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Meet Robert Duval

Weeks from death, Duval needed help standing on his release day from Fort Dimanche

Robert Duval, “Boby” is a Haitian who, from childhood, grew up knowing that one day he was expected to run  the family business, Duval Industries.

 However, history had other plans.

Political Prisoner:

Duval graduated from the Valley Forge Academy in Wayne, Pennsylvania, and then received his degree in Business Administration from Concordia University in Canada in 1975. Upon returning to Haiti after graduation, Duval served as President of one of the family manufacturing businesses, Duval Tire. At the time Duval was shocked at the human rights violations committed by the Duvalier regime and spoke out against it. On April 20th, 1975, Duval was grabbed from his factory, and thrown in jail in Fort Dimanche for 17 months. He was never told why he was imprisoned, and given a death sentence in the most dreaded jail in Haiti, Fort Dimanche, where prisoners do not come out alive. It was only due to the intervention of Amnesty International and President Jimmy Carter that Robert Duval was finally freed on September 21st 1977as he was weeks from death due to starvation. After his release, Duval started a human rights organization called the League of Political Prisoners, whose goals was to promote human rights values in Haiti and provide legal aid for victims who were arbitrarily arrested without due process. His organization freed 1500 prisoners during a span of 4 years. In 1988, Duval was asked to speak about human rights at the United Nations Human Rights Assembly in Switzerland. In 1990, Duval became the Secretary General for GARR, a nonprofit group that specialized in helping Haitian refugees who were kicked out from the Dominican Republic get reintegrated and housed in Haiti. From 1991 to 1992, Duval, sponsored by Oxfam America, conducted a two year tour throughout the US and all of Europe speaking as an advocate on human rights. From 1992 to 1996, Duval became the founder and chief editor of Haiti Info, a news agency, whose objective was to give the truth about the human rights violations in Haiti. In 2011, Duval formally filed charges against Jean Claude Duvalier for human rights violations, leading a group of victims who wanted to see Duvalier answer for his crimes in court. In 2013, the group was rewarded with being able to see Duvalier having to make an appearance in court and answer for his crimes against humanity.  Duvalier died during the trial of a heart attack. For this act of bravery and courage, Duval was awarded the Champion of Justice Award by the  Center for Justice and Accountability, a non profit legal advocacy group based  in the USA.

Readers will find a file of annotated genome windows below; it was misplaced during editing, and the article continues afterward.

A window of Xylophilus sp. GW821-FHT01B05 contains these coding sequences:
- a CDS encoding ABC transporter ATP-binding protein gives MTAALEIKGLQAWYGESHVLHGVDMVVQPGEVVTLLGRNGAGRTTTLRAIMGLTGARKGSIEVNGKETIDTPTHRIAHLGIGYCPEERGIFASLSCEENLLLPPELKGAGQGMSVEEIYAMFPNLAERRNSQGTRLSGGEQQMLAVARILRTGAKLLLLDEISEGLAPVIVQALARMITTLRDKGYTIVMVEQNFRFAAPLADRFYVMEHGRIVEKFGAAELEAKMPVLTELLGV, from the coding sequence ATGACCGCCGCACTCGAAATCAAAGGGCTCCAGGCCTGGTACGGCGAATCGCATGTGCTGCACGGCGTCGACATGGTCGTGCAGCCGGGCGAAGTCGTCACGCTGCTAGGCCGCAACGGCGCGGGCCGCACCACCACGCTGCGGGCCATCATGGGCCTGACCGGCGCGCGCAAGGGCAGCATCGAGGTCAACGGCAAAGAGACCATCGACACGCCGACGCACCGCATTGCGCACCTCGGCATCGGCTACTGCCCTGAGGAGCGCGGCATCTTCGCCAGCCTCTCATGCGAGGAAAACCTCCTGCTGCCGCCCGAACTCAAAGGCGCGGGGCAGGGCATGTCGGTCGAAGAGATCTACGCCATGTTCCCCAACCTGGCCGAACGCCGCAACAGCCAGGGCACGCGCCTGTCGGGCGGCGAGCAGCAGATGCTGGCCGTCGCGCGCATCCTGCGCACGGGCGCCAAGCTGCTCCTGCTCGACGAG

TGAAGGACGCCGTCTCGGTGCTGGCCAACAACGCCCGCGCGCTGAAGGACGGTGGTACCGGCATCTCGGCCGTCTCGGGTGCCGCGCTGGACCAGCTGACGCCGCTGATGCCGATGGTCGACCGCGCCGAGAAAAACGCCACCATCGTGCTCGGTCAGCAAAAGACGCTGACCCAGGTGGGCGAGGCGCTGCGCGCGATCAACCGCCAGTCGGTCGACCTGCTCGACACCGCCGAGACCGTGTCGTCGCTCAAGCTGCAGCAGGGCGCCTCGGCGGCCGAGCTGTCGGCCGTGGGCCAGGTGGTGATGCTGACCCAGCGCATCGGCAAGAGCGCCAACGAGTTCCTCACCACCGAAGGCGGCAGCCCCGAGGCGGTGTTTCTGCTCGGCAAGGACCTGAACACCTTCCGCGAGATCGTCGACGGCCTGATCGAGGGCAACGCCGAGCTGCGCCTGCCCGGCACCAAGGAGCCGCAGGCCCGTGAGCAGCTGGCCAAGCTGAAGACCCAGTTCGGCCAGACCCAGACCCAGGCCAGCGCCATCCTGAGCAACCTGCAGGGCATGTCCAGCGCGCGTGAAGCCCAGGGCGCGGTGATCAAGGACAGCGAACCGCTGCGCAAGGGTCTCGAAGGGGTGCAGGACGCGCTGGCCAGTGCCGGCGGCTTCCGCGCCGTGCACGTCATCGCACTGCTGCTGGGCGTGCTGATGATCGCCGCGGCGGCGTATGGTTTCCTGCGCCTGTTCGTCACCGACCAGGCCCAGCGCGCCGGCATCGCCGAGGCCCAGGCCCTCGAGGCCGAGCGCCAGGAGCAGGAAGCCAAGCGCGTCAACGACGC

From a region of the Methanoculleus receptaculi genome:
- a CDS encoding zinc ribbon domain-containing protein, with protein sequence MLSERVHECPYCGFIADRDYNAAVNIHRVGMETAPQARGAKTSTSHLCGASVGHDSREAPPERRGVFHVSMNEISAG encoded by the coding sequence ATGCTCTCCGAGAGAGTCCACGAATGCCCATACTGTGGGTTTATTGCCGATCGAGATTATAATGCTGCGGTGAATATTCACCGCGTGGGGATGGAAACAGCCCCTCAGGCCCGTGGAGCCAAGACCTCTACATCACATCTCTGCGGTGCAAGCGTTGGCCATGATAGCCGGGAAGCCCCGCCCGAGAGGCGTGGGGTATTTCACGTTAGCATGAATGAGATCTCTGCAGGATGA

Sport as a healing and helping tool:

Robert Duval at Foundation, L’Athletique d’Haiti, program children, Cite Soleil, Haiti

An avid soccer player, Duval led Concordia University to a championship win for Canada in 1973. He was adept in basketball, and track and field. However, his time in jail had ended his dreams of playing the sports he loved at a competitive level. Duval still used his loved of sport to propel himself forward from tragedy. From 1982 to 1985, Duval was president of the Violette Athletique Club, a first division team and the oldest team in Haiti. During those years, Violette was undefeated, won the national championship, and won the CONCACAF, the champion of championships for the Caribbean. It was this passion for sport that Duval credits for his survival of the toughest years in his life. He had played baseball, track, basketball and soccer throughout his life.

After his own ordeals, Duval saw that sport was a way to transform misery into victory. In 1995 Duval formed FLADH to provide sport and education free to the poorest youth in Cite Soleil. Now FLADH has five nonprofit locations throughout Haiti and serves 2000 children using the medium of sport and soccer to transform their lives. In 2013, Duval was nominated by the Haitian Soccer Federation as Chairman of youth development for Haiti, a nomination which was endorsed by FIFA.

Duval is persistent in his fight to bring hope, education and sport to the at risk youth in the slums of Haiti. It is to this work that Duval has dedicated the past 18 years of his life. FLADH has served over 10,000 at risk boys and girls from 6 to 19 years of age by providing access to free schools, free sport development program, meals and career mentoring. The main facility is located in Cite Soleil, one of the most crime ridden and poorest slums in Haiti. His mission is to “Save and Serve” the 2000 plus children in FLADH. In 2007, Duval was recognized as one of the first CNN Hero. In 2011, Duval was invited to join the Clinton Global Initiative where he was officially thanked by President Clinton for his social work with the youth in Haiti. Duval’s biggest dream  is building a 10,000 seats sports stadium in Cite Soleil, which is designed by the award winning architect, Carlos Zapata. The stadium will revitalize a red zone which was destroyed by poverty and the earthquake, by creating cultural and employment opportunities with soccer as the major attraction.  In 2016, Duval started a innovative soccer league, Athletic of Haiti League, whose mission is to train the talented youth of Haiti for international competition.  Athletic of Haiti is a recognized FIFA youth soccer academy.

Awards and Recognition:

CNN Hero- see video on our video page
Champion of Justice – see video on our video page
Eugene Debs Social Works Award
Paul Davis Fellow- Rotary Club
William Jefferson Clinton Goodwill Award
Ted Talks Coconut Grove- see video on our video page